Well, it is obvious that the previous regime (Federal Republic of Yugoslavia) lost its capacity to mediate the social conflict. New channels to direct those conflicts were established. They were transformed into ethno-national conflict.

In other parts of former Yugoslavia these new ways to mediate conflicts and antagonisms were completely devastating. In Slovenia they proved to be functional, even successful. Slovenia was successfully transformed into a parliamentary democracy; it adjusted its economical and social space to the world market with success. I mean "successfully" in the sense that there was almost no resistance to it and that repression was not really needed.

What one can notice lately in Slovenia is that the consensus or rather hegemony that ruled in Slovenia for the last decade is slowly fading away. You cannot build hegemony on the danger of Serbian nationalism and on the need to enter the EU and NATO forever. So the state propaganda (especially pro-EU and NATO) is more and more aggressive and brutal. All this shows the erosion and emptiness of governing consensus. The crisis of hegemony means more repression, more force.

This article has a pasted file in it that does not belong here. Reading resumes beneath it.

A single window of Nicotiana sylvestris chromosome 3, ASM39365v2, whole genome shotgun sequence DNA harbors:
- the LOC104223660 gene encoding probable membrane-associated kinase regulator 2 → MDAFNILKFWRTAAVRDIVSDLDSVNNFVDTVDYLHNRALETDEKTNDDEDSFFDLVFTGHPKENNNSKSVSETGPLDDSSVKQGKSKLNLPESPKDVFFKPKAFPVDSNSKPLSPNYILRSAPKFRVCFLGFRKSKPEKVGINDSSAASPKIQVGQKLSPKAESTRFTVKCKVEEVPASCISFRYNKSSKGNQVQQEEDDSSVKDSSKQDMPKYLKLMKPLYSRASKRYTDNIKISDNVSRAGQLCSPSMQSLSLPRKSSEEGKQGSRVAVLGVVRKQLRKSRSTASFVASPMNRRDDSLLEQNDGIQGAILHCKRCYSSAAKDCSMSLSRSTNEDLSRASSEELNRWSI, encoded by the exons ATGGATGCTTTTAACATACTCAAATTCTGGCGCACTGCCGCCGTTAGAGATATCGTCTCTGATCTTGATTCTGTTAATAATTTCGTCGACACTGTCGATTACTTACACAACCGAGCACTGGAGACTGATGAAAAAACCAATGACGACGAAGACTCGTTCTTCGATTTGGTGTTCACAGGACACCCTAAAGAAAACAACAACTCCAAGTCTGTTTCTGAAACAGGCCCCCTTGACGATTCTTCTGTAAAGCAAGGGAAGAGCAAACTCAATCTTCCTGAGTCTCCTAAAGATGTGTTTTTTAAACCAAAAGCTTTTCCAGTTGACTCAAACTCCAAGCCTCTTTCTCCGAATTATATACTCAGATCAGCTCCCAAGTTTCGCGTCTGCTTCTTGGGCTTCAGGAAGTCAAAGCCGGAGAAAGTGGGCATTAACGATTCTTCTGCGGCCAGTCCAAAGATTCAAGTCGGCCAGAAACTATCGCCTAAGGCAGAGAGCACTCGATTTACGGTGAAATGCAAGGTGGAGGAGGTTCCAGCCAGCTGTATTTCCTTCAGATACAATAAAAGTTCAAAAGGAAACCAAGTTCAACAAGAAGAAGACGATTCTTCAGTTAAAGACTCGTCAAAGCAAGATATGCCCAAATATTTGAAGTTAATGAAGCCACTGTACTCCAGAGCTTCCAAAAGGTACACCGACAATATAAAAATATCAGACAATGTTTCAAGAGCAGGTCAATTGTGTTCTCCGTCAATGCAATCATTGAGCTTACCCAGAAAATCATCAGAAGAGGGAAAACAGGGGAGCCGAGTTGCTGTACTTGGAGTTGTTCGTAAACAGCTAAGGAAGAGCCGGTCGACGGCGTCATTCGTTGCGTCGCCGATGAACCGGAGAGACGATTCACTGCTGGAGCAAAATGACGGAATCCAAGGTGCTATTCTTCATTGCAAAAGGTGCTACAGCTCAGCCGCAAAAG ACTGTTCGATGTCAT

IV: What is the role of the EU?

AK: The EU is applying enormous pressure on the states that are candidates for its membership. It wants them to stop immigration through its borders. So these countries assume the role of buffer zones. There is also a lot of blackmailing in this.

These states are supposed to apply the Schengen (pact for harmonisation of entry and movement of visa nationals - ed.) regime on their borders with third countries even before they have become members of the EU. This leads to the situation that in Slovenia we are encircled by the Schengen wall. There is a Schengen border between Slovenia and Italy, between Slovenia and Austria, and a "self-imposed" one between Slovenia and Croatia.

In the last case the situation is very painful. This was once one state and this border really cuts into relations between people on the both side of the border.

Those who live in the border area meet ever more vigorous police surveillance and harassment but for the EU, as the Italian and German interior ministers recently stated, this border is still not European.